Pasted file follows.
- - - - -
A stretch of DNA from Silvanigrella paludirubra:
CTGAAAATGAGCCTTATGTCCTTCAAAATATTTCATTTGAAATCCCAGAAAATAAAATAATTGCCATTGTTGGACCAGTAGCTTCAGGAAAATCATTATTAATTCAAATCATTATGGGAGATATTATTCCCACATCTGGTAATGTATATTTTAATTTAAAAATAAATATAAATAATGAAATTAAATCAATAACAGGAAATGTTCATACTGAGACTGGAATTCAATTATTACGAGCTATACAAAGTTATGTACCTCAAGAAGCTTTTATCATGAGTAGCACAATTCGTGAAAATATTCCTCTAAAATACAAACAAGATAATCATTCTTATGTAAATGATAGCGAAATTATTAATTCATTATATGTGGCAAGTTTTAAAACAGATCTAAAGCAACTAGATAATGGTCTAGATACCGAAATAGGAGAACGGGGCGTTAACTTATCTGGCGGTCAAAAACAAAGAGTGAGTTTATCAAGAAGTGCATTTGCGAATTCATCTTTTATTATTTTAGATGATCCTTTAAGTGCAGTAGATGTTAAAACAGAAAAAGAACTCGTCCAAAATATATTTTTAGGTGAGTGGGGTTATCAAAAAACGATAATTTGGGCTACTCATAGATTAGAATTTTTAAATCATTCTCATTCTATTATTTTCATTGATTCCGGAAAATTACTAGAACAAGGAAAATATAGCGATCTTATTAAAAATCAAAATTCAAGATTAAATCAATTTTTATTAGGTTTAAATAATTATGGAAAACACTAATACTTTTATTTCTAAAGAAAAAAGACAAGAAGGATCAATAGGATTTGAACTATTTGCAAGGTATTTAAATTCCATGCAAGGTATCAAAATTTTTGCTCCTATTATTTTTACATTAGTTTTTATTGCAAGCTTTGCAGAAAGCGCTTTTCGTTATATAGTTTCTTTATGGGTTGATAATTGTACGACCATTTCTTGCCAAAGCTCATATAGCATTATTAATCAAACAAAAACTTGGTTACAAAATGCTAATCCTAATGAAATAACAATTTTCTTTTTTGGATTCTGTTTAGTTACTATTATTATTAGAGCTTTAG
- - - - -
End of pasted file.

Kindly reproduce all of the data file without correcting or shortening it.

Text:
A stretch of DNA from Silvanigrella paludirubra:
CTGAAAATGAGCCTTATGTCCTTCAAAATATTTCATTTGAAATCCCAGAAAATAAAATAATTGCCATTGTTGGACCAGTAGCTTCAGGAAAATCATTATTAATTCAAATCATTATGGGAGATATTATTCCCACATCTGGTAATGTATATTTTAATTTAAAAATAAATATAAATAATGAAATTAAATCAATAACAGGAAATGTTCATACTGAGACTGGAATTCAATTATTACGAGCTATACAAAGTTATGTACCTCAAGAAGCTTTTATCATGAGTAGCACAATTCGTGAAAATATTCCTCTAAAATACAAACAAGATAATCATTCTTATGTAAATGATAGCGAAATTATTAATTCATTATATGTGGCAAGTTTTAAAACAGATCTAAAGCAACTAGATAATGGTCTAGATACCGAAATAGGAGAACGGGGCGTTAACTTATCTGGCGGTCAAAAACAAAGAGTGAGTTTATCAAGAAGTGCATTTGCGAATTCATCTTTTATTATTTTAGATGATCCTTTAAGTGCAGTAGATGTTAAAACAGAAAAAGAACTCGTCCAAAATATATTTTTAGGTGAGTGGGGTTATCAAAAAACGATAATTTGGGCTACTCATAGATTAGAATTTTTAAATCATTCTCATTCTATTATTTTCATTGATTCCGGAAAATTACTAGAACAAGGAAAATATAGCGATCTTATTAAAAATCAAAATTCAAGATTAAATCAATTTTTATTAGGTTTAAATAATTATGGAAAACACTAATACTTTTATTTCTAAAGAAAAAAGACAAGAAGGATCAATAGGATTTGAACTATTTGCAAGGTATTTAAATTCCATGCAAGGTATCAAAATTTTTGCTCCTATTATTTTTACATTAGTTTTTATTGCAAGCTTTGCAGAAAGCGCTTTTCGTTATATAGTTTCTTTATGGGTTGATAATTGTACGACCATTTCTTGCCAAAGCTCATATAGCATTATTAATCAAACAAAAACTTGGTTACAAAATGCTAATCCTAATGAAATAACAATTTTCTTTTTTGGATTCTGTTTAGTTACTATTATTATTAGAGCTTTAG